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Nanoparticles

Managing magnetism on a nanoscale could provide a big boost for digital storage (Image: Sh...

An international team of scientists has made a breakthrough in the magnetic manipulation of nanoparticles that could lead to a big boost for small scale digital storage in portable devices.  Read More

A newly developed nanoparticle may signal the end of injections for treatment of some comm...

Most of us would swallow a pill before being poked by a needle, yet sufferers of chronic illnesses are regularly required to administer their medicine intravenously. A team of researchers from MIT and Brigham and Women's Hospital (BWH) has developed a new type of nanoparticle that could afford patients the choice – potentially making uncomfortable injections a thing of the past in the treatment of a range of chronic diseases.  Read More

Focused waves of ultrasound have been used to release insulin from reservoirs in the skin

There could be hope for diabetics who are tired of giving themselves insulin injections on a daily basis. Researchers at North Carolina State University and the University of North Carolina at Chapel Hill are developing a system in which a single injection of nanoparticles could deliver insulin internally for days at a time – with a little help from pulses of ultrasound.  Read More

A new generalized method for dna-assisted assembly can mix and match two different types o...

Researchers at the Brookhaven National Laboratory (BNL) have developed a generalized method of blending two different types of nanoparticles into a single large-scale composite material using synthetic DNA strands. The technique has great potential for designing a vast range of new nanomaterials with precise electrical, mechanical or magnetic properties.  Read More

Do 'plasmonic nanostructures' hold the key to next-generation solar power?  (Photo: Shutte...

Researchers at the University of Pennsylvania have found a way to harvest energy from sunlight more efficiently, with the help of so-called plasmonic nanostructures. The new findings suggest that plasmonic components can enhance and direct optical scattering, creating a mechanism that is more efficient than the photoexcitation that drives solar cells. The development could therefore provide a real boost to solar cell efficiency and lead to faster optical communication.  Read More

Rice University graduate student Oara Neumann, left, and scientist Naomi Halas with their ...

Last year, researchers at Rice University revealed a new way to convert solar energy directly into steam using light-absorbing nanoparticles. At that time, the technology had already been used to create a solar steam-powered autoclave for sterilizing medical and dental equipment and the project had been awarded a grant from the Bill and Melinda Gates Foundation to turn the technology to the task of sanitizing human waste. The researchers have now put both applications to the test.  Read More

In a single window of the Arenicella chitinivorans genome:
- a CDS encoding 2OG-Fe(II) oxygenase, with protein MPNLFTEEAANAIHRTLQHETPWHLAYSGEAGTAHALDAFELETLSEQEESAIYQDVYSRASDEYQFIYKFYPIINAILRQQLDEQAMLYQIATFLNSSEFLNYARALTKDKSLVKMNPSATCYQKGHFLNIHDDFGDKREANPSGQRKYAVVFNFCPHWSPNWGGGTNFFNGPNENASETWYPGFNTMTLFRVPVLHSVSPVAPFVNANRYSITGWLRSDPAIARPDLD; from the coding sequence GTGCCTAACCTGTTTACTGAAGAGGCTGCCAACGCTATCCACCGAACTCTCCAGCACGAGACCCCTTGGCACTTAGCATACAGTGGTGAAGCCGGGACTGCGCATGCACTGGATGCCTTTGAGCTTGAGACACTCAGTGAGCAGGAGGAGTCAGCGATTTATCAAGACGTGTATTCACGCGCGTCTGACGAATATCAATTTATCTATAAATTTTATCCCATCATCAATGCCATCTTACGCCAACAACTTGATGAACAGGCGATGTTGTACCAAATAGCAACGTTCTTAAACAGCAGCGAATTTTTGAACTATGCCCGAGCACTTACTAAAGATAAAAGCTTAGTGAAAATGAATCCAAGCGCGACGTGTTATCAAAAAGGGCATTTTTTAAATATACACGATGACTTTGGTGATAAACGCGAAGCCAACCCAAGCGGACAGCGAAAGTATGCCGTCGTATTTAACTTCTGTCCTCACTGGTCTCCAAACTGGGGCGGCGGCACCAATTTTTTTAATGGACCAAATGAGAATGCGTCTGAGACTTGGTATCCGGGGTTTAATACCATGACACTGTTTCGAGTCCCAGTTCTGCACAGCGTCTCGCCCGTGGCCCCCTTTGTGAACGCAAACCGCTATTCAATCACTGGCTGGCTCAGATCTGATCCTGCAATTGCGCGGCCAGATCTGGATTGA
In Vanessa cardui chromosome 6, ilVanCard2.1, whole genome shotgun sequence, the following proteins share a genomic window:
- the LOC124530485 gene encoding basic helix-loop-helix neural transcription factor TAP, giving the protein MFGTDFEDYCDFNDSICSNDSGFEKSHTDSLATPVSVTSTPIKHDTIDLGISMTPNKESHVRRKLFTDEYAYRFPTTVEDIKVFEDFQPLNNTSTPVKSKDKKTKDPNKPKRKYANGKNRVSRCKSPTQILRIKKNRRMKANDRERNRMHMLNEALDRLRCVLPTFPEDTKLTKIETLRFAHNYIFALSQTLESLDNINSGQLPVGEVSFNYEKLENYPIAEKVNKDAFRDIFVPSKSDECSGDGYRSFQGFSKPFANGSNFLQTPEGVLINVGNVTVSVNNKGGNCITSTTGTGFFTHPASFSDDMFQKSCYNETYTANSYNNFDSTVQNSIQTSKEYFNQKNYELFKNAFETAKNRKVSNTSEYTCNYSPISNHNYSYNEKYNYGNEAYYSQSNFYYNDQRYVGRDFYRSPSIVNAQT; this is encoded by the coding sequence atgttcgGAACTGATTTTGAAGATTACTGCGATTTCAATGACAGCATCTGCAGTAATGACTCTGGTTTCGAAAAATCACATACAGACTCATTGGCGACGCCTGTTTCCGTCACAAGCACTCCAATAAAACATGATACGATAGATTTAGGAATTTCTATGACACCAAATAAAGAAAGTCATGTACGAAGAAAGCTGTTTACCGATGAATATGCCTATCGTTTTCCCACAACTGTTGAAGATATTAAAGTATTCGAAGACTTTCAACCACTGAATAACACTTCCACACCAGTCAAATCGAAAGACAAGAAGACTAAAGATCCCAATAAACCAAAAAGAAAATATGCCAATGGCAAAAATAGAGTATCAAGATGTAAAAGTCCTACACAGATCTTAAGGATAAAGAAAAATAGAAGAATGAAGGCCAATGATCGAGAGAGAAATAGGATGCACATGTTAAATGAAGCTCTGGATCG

LumiSands founders Chang-Ching Tu (left) and Ji Hoo, demonstrating the warmer hue of an LE...

LED light bulbs may be more energy-efficient and longer-lived than their incandescent equivalents, but they’re also considerably more expensive to purchase. This is largely because rare earth elements (REEs) are used in their phosphors. There are hazards involved in the mining and processing of REEs, plus China is responsible for almost the entire world’s supply, so they’re becoming increasingly pricey. Now, however, scientists have come up with a plentiful alternative material that they say is much more environmentally friendly, and that should drive down the price of LEDs.  Read More

A sheet made up of the polymer opals

Some of the most vividly colored materials in nature, including things like butterfly wings, don’t obtain their color from pigment. Instead, their internal structure reflects light at a given wavelength, producing a specific color. Opals are another example of something that utilizes this effect. In collaboration with Germany’s Fraunhofer Institute for Structural Durability and System Reliability, scientists from the University of Cambridge have now copied the colorful nanostructure of the opal. The result is a flexible, colorful material that won’t fade over time, that changes color when stretched, and that could have many applications.  Read More

The Nanostructured Lipid Carrier (NLC) that can be inhaled to deliver an anticancer drug d...

According to American Cancer Society estimates, lung cancer will account for 27 percent of all US cancer deaths in 2013, making it by far the leading cause of cancer death among both men and women. Part of the problem is getting the toxic chemotherapeutic drugs used to treat the cancer into the lungs. A new drug delivery system aims to overcome this problem by allowing the drugs to be inhaled, thereby delivering the drug where it is needed while reducing the harmful effects to other organs.  Read More

New water-purifying synthetic nanoscavengers can be removed from water magnetically (Photo...

According to a joint World Health Organization/UNICEF report issued this week, an estimated 768 million people relied on unimproved drinking-water sources in 2011, with 185 million of these relying on surface water to meet their daily drinking-water needs. WHO and UNICEF have set a 2030 target for everyone to have access to a safe drinking-water supply and new water-purifying “nanoscavengers” developed by researchers at Stanford University could help achieve this goal.  Read More

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